An exploration of literature, thought and language, and the varieties of ways they help us to understand the world.
English is also available as an extended degree.
Why study English?
Studying English literature and language is a way of engaging with the world; with history, philosophy, culture and the mind.
Students will discover that the multiple contexts of literature expand as they read through an undergraduate degree.
The critical writing that is so much a part of an English programme trains students to evaluate diverse forms of argument and evidence, a difficult skill greatly valued in a wide range of career pathways.
Why St Mary's?
English at St Mary’s has a strong research profile that is matched by a strong and sympathetic commitment to our students. We have an 'open door' policy that encourages our community of students to come for one-to-one tutorials in addition to the usual lectures and seminars. All this is reflected year after year in the national student satisfaction survey.
Our students get grounding in the study of language and in diverse periods and genres of English literature. There is a focus on particular fields of interest that can be narrowed and sharpened as students progress.
St Mary’s has a range of International exchange programmes, and students in English frequently take up the option of spending a semester abroad in the United States or Germany, with no extra cost in tuition.
We adopt a variety of teaching methods from module to module or within individual modules. Typically, a larger (core) module may be taught by a weekly lecture, and then other meetings in smaller seminar groups where students will make contributions.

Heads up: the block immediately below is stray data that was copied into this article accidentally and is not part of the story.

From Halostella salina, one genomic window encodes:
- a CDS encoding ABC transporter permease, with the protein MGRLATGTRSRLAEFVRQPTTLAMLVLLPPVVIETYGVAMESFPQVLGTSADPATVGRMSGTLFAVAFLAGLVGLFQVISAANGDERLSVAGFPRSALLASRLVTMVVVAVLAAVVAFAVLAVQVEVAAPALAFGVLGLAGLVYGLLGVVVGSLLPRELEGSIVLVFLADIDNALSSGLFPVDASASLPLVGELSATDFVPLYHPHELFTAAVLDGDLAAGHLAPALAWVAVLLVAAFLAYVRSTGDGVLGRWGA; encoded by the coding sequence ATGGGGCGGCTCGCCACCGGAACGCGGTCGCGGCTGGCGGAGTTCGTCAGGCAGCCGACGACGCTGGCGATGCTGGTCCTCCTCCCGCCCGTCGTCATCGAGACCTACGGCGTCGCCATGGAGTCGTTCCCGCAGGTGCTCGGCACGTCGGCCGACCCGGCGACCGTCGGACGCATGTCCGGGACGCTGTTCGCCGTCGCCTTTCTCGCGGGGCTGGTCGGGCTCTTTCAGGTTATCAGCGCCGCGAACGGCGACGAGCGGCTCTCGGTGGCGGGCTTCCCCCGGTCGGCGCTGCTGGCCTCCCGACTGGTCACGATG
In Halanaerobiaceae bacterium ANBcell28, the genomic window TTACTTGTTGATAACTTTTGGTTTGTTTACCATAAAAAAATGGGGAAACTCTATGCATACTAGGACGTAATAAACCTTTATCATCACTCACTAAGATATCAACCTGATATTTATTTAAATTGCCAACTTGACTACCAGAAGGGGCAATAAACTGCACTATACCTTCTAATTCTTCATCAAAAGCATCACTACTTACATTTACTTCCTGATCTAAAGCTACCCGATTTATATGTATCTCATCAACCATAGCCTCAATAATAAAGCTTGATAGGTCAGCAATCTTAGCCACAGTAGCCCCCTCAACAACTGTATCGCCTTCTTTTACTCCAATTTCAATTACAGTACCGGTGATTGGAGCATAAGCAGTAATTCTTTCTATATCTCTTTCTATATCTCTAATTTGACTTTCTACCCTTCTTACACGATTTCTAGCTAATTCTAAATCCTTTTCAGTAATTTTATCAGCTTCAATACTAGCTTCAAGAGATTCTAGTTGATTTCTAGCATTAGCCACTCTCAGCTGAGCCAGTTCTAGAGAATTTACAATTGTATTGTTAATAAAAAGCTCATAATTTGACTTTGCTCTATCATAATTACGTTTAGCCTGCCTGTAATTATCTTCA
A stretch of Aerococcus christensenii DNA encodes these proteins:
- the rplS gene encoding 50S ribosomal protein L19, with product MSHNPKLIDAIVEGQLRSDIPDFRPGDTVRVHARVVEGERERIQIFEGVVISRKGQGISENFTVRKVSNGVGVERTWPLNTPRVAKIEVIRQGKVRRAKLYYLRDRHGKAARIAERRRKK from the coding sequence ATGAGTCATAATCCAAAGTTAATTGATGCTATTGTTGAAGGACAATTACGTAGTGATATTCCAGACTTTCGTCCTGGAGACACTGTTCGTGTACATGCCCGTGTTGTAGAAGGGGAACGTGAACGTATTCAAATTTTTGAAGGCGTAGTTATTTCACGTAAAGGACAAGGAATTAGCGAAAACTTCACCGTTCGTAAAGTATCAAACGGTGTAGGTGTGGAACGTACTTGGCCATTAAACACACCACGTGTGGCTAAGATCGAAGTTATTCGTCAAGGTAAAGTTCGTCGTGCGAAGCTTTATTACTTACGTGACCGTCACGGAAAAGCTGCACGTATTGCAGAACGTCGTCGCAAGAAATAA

Other modules may be taught in three-hour seminar meetings where any number of methods may be used, including lecturing, film, student presentations, and seminar discussion.
Students are encouraged to meet their tutors for tutorial sessions, especially during the planning stages of essay writing. We also organise a number of trips, included in the cost of tuition to London's theatres and its places of historical and literary interest.
The department makes use of a range of methods of assessment, including, coursework essays, student presentations, poster presentations, designing of websites, and resource-based tasks. Essays are typically 1,500-2,500 words in length.
- After a foundation module in the first semester introducing the study of literature and linguistics, students can choose to specialise in literature, or combine the study of language with literature.
- A wide range of optional modules is available, including the chance to do some creative writing modules, and some teaching-related options.
- Being based at the 'Home of Gothic' - where Horace Walpole wrote the first Gothic novel - we have a particular interest in Gothic literature, a popular subject among our students.
- You will be taught by some internationally-acknowledged scholars in their fields, but English at St Mary's is also an inclusive, friendly community, where your face and particular interests won't be lost in a crowd.